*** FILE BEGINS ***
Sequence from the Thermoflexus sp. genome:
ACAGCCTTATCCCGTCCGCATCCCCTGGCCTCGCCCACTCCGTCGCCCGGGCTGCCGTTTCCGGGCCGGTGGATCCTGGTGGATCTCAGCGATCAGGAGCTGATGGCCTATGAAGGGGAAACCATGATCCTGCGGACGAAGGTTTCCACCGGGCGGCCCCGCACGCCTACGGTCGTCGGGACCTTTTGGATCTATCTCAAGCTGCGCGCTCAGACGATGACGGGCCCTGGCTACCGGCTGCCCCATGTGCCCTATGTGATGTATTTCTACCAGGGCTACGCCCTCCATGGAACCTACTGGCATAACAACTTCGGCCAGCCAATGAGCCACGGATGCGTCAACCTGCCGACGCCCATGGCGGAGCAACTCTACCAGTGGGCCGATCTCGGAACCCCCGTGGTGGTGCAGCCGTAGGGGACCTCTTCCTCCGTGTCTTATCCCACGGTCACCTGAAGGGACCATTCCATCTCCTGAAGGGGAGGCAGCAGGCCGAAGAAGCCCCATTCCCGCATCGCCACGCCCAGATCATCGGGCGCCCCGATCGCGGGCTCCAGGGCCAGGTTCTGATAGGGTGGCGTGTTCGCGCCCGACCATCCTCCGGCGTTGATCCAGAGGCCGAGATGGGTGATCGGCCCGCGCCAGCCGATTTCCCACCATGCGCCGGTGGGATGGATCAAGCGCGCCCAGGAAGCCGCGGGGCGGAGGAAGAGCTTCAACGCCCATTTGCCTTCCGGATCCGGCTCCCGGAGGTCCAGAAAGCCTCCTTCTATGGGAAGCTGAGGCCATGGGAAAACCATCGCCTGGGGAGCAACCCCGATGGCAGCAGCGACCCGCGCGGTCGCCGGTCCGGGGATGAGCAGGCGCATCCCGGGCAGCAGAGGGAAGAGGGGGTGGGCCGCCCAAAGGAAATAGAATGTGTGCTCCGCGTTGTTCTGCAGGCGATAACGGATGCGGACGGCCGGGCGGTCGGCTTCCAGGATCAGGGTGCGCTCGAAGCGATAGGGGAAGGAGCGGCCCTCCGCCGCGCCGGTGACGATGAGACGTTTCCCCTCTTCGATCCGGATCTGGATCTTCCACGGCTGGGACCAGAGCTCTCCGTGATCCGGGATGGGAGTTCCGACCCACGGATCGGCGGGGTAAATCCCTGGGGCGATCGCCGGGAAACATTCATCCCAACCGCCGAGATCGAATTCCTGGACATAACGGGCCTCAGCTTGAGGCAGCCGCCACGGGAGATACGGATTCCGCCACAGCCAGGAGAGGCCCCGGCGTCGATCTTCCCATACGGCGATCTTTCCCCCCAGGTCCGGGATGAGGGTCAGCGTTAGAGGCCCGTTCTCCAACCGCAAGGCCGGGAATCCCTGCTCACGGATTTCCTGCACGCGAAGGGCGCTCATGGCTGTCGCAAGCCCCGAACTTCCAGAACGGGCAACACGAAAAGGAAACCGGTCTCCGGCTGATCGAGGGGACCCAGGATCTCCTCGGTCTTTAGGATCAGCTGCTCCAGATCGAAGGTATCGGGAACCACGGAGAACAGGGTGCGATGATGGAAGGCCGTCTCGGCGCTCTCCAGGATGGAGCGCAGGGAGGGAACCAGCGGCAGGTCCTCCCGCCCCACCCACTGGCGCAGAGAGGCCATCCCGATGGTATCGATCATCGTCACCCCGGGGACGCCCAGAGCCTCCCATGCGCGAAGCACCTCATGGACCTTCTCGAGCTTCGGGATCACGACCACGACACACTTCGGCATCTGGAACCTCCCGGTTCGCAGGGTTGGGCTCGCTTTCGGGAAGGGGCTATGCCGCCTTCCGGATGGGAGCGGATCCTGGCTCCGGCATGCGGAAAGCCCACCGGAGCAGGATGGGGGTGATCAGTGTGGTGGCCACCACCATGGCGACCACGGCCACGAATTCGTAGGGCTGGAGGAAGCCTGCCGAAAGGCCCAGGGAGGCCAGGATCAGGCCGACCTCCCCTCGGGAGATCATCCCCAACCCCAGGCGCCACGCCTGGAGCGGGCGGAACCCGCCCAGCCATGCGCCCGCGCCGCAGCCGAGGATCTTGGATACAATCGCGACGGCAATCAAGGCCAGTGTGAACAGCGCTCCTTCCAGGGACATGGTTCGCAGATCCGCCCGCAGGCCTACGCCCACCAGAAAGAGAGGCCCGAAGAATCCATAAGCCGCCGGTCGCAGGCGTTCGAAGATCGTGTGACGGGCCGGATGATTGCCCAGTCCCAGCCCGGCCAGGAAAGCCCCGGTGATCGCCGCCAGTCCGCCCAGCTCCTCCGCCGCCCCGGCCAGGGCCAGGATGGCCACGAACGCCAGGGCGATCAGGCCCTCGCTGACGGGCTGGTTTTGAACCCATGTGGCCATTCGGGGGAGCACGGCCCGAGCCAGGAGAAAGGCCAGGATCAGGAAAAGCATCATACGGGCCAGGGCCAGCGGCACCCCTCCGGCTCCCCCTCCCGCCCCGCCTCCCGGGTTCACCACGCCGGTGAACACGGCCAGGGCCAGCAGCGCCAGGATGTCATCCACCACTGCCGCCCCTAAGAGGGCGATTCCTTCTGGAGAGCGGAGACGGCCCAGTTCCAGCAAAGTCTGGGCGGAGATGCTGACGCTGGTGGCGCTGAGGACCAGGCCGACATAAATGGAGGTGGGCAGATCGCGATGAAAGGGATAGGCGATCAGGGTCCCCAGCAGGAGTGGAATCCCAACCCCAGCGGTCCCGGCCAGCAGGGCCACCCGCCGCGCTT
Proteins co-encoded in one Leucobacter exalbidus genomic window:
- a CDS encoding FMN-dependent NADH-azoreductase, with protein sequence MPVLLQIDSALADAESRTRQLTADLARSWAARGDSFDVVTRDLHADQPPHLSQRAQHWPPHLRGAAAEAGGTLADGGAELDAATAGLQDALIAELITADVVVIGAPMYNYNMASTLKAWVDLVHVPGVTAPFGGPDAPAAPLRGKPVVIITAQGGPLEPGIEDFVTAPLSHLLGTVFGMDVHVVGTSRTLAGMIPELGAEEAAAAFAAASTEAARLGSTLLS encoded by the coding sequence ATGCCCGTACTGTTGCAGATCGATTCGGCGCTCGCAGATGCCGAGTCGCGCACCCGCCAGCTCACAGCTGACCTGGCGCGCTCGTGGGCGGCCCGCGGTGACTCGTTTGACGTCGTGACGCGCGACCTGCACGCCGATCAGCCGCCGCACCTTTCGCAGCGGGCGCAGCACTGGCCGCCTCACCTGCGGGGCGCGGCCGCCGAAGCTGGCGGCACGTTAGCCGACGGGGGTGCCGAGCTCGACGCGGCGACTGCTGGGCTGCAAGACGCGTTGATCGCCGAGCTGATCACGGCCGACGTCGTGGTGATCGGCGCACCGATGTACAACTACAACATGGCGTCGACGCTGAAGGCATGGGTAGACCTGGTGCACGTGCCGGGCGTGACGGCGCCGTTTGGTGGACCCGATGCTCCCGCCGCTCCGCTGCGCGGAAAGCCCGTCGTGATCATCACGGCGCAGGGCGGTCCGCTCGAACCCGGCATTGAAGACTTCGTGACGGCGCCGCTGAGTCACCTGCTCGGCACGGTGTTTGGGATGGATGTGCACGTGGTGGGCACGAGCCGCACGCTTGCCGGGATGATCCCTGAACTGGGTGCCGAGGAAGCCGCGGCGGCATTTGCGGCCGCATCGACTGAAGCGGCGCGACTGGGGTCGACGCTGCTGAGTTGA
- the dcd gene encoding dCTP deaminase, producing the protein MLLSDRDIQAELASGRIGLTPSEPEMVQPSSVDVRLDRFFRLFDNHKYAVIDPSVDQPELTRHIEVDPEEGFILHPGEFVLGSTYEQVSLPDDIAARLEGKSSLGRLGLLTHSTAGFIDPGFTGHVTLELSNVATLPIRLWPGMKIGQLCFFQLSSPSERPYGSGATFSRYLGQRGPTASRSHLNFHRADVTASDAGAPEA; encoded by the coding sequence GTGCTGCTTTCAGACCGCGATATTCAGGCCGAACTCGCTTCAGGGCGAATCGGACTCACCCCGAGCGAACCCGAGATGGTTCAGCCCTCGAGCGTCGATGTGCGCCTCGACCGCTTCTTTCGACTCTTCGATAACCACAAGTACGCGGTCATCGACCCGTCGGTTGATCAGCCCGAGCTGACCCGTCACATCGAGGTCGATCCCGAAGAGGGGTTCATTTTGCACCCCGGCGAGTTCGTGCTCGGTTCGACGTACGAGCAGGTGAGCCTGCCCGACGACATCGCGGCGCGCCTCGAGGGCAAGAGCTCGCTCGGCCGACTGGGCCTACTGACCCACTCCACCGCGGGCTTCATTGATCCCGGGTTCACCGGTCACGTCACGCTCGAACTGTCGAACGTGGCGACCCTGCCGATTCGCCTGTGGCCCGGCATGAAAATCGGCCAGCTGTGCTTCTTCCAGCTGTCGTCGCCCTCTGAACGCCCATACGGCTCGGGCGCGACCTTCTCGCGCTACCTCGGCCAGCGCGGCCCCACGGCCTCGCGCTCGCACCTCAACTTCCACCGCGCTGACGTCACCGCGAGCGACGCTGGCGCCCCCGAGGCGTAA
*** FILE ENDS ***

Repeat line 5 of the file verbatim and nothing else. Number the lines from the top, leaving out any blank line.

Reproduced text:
- the dcd gene encoding dCTP deaminase, producing the protein MLLSDRDIQAELASGRIGLTPSEPEMVQPSSVDVRLDRFFRLFDNHKYAVIDPSVDQPELTRHIEVDPEEGFILHPGEFVLGSTYEQVSLPDDIAARLEGKSSLGRLGLLTHSTAGFIDPGFTGHVTLELSNVATLPIRLWPGMKIGQLCFFQLSSPSERPYGSGATFSRYLGQRGPTASRSHLNFHRADVTASDAGAPEA; encoded by the coding sequence GTGCTGCTTTCAGACCGCGATATTCAGGCCGAACTCGCTTCAGGGCGAATCGGACTCACCCCGAGCGAACCCGAGATGGTTCAGCCCTCGAGCGTCGATGTGCGCCTCGACCGCTTCTTTCGACTCTTCGATAACCACAAGTACGCGGTCATCGACCCGTCGGTTGATCAGCCCGAGCTGACCCGTCACATCGAGGTCGATCCCGAAGAGGGGTTCATTTTGCACCCCGGCGAGTTCGTGCTCGGTTCGACGTACGAGCAGGTGAGCCTGCCCGACGACATCGCGGCGCGCCTCGAGGGCAAGAGCTCGCTCGGCCGACTGGGCCTACTGACCCACTCCACCGCGGGCTTCATTGATCCCGGGTTCACCGGTCACGTCACGCTCGAACTGTCGAACGTGGCGACCCTGCCGATTCGCCTGTGGCCCGGCATGAAAATCGGCCAGCTGTGCTTCTTCCAGCTGTCGTCGCCCTCTGAACGCCCATACGGCTCGGGCGCGACCTTCTCGCGCTACCTCGGCCAGCGCGGCCCCACGGCCTCGCGCTCGCACCTCAACTTCCACCGCGCTGACGTCACCGCGAGCGACGCTGGCGCCCCCGAGGCGTAA